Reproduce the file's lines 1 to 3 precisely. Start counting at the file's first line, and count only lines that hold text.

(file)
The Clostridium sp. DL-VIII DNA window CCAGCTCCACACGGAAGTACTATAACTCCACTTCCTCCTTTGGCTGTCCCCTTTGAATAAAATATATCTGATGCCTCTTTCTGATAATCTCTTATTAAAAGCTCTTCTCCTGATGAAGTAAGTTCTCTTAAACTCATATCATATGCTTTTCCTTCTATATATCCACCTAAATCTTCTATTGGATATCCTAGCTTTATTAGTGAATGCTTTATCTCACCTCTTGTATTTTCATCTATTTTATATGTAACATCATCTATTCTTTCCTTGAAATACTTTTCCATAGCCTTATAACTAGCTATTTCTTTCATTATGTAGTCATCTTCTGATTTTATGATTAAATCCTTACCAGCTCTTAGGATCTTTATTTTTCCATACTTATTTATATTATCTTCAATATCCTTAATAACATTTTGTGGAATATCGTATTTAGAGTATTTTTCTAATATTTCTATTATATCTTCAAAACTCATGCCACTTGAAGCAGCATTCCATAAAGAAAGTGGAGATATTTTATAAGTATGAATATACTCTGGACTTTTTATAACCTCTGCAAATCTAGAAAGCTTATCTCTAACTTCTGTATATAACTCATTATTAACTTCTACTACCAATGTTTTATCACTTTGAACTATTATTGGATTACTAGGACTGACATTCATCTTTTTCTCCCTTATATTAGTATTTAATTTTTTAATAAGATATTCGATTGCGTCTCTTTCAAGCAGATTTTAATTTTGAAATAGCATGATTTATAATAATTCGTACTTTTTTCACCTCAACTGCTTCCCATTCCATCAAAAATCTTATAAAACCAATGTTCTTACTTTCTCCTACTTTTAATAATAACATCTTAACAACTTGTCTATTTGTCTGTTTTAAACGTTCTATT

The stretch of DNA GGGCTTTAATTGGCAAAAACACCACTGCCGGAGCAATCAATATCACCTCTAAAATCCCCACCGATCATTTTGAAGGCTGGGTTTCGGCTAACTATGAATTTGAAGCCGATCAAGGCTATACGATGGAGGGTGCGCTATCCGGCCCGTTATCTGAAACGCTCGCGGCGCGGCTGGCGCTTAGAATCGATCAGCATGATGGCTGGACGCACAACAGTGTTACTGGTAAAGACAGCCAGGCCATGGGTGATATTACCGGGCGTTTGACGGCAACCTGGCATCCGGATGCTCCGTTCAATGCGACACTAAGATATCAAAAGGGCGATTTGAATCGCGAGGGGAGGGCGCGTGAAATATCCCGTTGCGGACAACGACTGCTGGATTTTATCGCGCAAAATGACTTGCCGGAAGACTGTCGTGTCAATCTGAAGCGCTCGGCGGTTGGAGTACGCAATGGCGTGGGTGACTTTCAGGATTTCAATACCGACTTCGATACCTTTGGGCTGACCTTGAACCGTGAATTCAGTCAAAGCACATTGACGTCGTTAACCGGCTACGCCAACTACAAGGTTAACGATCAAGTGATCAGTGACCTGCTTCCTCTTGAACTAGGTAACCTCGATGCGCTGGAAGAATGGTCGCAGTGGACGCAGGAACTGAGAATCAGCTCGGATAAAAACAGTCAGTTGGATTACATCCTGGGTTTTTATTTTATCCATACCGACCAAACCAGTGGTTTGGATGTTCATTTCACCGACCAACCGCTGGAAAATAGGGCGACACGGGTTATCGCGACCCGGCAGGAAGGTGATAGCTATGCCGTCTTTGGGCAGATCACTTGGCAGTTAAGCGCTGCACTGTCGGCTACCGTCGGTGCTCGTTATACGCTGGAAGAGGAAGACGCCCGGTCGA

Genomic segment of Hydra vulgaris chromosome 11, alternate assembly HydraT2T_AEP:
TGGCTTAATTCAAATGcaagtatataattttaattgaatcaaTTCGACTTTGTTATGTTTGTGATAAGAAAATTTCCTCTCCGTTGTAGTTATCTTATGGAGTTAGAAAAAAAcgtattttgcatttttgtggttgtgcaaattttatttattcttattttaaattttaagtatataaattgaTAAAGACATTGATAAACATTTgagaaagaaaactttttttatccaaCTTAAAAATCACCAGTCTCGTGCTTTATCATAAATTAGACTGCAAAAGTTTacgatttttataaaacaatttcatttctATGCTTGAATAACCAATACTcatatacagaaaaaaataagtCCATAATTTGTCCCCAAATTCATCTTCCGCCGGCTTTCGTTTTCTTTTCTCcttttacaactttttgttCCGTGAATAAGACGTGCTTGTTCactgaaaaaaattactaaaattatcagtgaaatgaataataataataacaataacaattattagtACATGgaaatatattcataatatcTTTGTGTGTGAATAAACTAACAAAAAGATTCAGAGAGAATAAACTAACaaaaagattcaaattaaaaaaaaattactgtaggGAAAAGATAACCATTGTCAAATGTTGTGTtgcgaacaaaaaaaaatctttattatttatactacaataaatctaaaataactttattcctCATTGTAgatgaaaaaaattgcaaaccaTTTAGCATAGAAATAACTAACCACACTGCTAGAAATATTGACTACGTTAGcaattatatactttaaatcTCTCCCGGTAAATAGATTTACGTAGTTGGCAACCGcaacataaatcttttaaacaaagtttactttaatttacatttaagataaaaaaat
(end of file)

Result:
The Clostridium sp. DL-VIII DNA window CCAGCTCCACACGGAAGTACTATAACTCCACTTCCTCCTTTGGCTGTCCCCTTTGAATAAAATATATCTGATGCCTCTTTCTGATAATCTCTTATTAAAAGCTCTTCTCCTGATGAAGTAAGTTCTCTTAAACTCATATCATATGCTTTTCCTTCTATATATCCACCTAAATCTTCTATTGGATATCCTAGCTTTATTAGTGAATGCTTTATCTCACCTCTTGTATTTTCATCTATTTTATATGTAACATCATCTATTCTTTCCTTGAAATACTTTTCCATAGCCTTATAACTAGCTATTTCTTTCATTATGTAGTCATCTTCTGATTTTATGATTAAATCCTTACCAGCTCTTAGGATCTTTATTTTTCCATACTTATTTATATTATCTTCAATATCCTTAATAACATTTTGTGGAATATCGTATTTAGAGTATTTTTCTAATATTTCTATTATATCTTCAAAACTCATGCCACTTGAAGCAGCATTCCATAAAGAAAGTGGAGATATTTTATAAGTATGAATATACTCTGGACTTTTTATAACCTCTGCAAATCTAGAAAGCTTATCTCTAACTTCTGTATATAACTCATTATTAACTTCTACTACCAATGTTTTATCACTTTGAACTATTATTGGATTACTAGGACTGACATTCATCTTTTTCTCCCTTATATTAGTATTTAATTTTTTAATAAGATATTCGATTGCGTCTCTTTCAAGCAGATTTTAATTTTGAAATAGCATGATTTATAATAATTCGTACTTTTTTCACCTCAACTGCTTCCCATTCCATCAAAAATCTTATAAAACCAATGTTCTTACTTTCTCCTACTTTTAATAATAACATCTTAACAACTTGTCTATTTGTCTGTTTTAAACGTTCTATT

The stretch of DNA GGGCTTTAATTGGCAAAAACACCACTGCCGGAGCAATCAATATCACCTCTAAAATCCCCACCGATCATTTTGAAGGCTGGGTTTCGGCTAACTATGAATTTGAAGCCGATCAAGGCTATACGATGGAGGGTGCGCTATCCGGCCCGTTATCTGAAACGCTCGCGGCGCGGCTGGCGCTTAGAATCGATCAGCATGATGGCTGGACGCACAACAGTGTTACTGGTAAAGACAGCCAGGCCATGGGTGATATTACCGGGCGTTTGACGGCAACCTGGCATCCGGATGCTCCGTTCAATGCGACACTAAGATATCAAAAGGGCGATTTGAATCGCGAGGGGAGGGCGCGTGAAATATCCCGTTGCGGACAACGACTGCTGGATTTTATCGCGCAAAATGACTTGCCGGAAGACTGTCGTGTCAATCTGAAGCGCTCGGCGGTTGGAGTACGCAATGGCGTGGGTGACTTTCAGGATTTCAATACCGACTTCGATACCTTTGGGCTGACCTTGAACCGTGAATTCAGTCAAAGCACATTGACGTCGTTAACCGGCTACGCCAACTACAAGGTTAACGATCAAGTGATCAGTGACCTGCTTCCTCTTGAACTAGGTAACCTCGATGCGCTGGAAGAATGGTCGCAGTGGACGCAGGAACTGAGAATCAGCTCGGATAAAAACAGTCAGTTGGATTACATCCTGGGTTTTTATTTTATCCATACCGACCAAACCAGTGGTTTGGATGTTCATTTCACCGACCAACCGCTGGAAAATAGGGCGACACGGGTTATCGCGACCCGGCAGGAAGGTGATAGCTATGCCGTCTTTGGGCAGATCACTTGGCAGTTAAGCGCTGCACTGTCGGCTACCGTCGGTGCTCGTTATACGCTGGAAGAGGAAGACGCCCGGTCGA

Genomic segment of Hydra vulgaris chromosome 11, alternate assembly HydraT2T_AEP: